We are happy to announce that the 2020 issue of Journal of Women’s Studies is now published.
Feminism might apparently seem to be a much explored area but it is ever growing in relevance now as a tool for the comprehension of the sites of sex, gender and subjectivity. The study of gender inequalities is a widely used trope in feminist philosophy. Discrimination, objectification (sexual), inequality, sexism, stereotyping, literature and aesthetics that are fundamental to feminist criticism are the central themes of the research papers here.
While trans people disrupt the assumptions of sex, the designations into the rigid categories of male or female at birth, sex category and gender, the cis people or non-trans identified individuals who correspond with the sex category assigned at birth and remain accountable to the corresponding gender models, open up interrogations into the hegemonic gender norms structured and normalized in a society that has unfailingly maintained the male dominance.
The essays in this volume present a slew of issues that call into question some of our conventional thinking and interpretations. The essays critique the social constructivist assessments using the feminist theoretical framework and the politics of gender hegemony that our gendered existences impart and provoke. They bring to the fore arguments on whether there is a feminist research methodology, questions and discussions on women’s representation in literature, the contesting sites of cosmopolitanism, analysis of women who have taken up their pens to articulate and question the concepts of moral authority, social privilege, their protesting voices that unfold the language of enquiry into social paradigm.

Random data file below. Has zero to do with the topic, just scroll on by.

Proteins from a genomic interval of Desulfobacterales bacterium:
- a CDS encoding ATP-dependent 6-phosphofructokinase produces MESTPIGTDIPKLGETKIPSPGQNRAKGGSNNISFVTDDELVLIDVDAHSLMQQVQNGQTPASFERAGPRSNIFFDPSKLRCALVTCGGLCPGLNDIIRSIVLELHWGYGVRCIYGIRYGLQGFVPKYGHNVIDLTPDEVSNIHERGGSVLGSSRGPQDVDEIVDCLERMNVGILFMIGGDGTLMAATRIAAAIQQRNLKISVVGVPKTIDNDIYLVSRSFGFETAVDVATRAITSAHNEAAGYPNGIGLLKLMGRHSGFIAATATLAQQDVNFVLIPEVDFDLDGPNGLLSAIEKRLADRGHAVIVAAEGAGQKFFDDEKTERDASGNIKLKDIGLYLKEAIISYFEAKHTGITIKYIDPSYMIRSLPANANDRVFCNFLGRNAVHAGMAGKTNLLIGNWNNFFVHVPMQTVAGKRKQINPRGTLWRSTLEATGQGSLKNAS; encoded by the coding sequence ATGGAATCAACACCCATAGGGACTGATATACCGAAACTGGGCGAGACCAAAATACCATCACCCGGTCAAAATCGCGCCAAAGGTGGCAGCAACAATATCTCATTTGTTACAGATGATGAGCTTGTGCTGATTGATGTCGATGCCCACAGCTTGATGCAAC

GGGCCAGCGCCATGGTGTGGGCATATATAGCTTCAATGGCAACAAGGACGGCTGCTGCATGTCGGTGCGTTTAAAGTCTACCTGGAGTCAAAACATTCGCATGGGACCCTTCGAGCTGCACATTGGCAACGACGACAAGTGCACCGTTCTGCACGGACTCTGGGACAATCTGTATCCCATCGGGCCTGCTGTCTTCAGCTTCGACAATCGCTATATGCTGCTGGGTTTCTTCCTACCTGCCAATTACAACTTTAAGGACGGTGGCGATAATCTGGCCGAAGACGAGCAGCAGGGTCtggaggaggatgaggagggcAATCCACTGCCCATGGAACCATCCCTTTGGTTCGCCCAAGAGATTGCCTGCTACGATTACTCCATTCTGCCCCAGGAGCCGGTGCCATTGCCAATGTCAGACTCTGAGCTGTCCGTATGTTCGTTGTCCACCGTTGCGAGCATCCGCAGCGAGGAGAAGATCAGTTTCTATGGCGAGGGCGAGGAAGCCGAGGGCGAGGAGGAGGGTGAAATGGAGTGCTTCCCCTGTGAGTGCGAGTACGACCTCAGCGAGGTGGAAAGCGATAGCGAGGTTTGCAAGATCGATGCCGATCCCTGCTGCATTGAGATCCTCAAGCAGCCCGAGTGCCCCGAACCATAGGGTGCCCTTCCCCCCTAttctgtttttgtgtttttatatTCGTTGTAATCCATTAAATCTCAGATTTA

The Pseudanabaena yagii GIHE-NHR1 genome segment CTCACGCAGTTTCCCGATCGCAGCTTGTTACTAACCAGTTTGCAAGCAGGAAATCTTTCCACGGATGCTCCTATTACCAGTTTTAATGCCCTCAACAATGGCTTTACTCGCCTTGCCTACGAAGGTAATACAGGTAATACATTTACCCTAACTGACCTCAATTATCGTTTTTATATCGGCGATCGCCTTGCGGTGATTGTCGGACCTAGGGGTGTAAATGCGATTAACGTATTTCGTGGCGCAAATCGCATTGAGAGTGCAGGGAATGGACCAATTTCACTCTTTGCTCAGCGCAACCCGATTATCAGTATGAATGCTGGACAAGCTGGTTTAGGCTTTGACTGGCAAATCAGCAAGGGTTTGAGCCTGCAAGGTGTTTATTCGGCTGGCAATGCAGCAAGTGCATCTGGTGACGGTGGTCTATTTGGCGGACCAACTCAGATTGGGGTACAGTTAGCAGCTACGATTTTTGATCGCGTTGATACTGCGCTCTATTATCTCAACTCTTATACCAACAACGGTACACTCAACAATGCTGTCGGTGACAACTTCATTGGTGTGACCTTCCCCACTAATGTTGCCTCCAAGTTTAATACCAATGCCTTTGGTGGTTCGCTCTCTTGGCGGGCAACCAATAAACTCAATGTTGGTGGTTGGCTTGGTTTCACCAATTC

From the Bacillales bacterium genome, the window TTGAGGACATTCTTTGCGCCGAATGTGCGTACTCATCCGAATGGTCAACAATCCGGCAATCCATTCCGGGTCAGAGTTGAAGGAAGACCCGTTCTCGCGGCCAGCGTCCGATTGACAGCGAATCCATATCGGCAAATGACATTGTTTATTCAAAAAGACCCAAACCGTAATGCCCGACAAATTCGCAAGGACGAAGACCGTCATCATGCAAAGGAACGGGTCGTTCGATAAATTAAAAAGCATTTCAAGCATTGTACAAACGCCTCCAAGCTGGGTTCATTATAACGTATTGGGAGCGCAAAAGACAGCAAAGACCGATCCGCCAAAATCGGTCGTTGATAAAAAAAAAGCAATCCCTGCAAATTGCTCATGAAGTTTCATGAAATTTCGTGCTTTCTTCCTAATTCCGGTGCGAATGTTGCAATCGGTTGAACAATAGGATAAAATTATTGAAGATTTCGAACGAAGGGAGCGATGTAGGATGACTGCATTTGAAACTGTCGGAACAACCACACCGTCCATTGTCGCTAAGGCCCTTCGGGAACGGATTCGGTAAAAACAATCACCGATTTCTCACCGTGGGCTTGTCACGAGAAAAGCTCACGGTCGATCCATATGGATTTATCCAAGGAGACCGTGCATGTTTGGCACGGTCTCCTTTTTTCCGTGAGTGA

The editorial board of Centre for Women’s Studies, University of North Bengal, extends its thanks to the authorities of the University for their constant support even in these trying pandemic times, to the members of Advisory Committee, Standing Committee and the Academic Board of Centre for Women’s Studies for their valuable inputs and support. We thank the contributors for their wellarticulated research papers.
Centre for Women’s Studies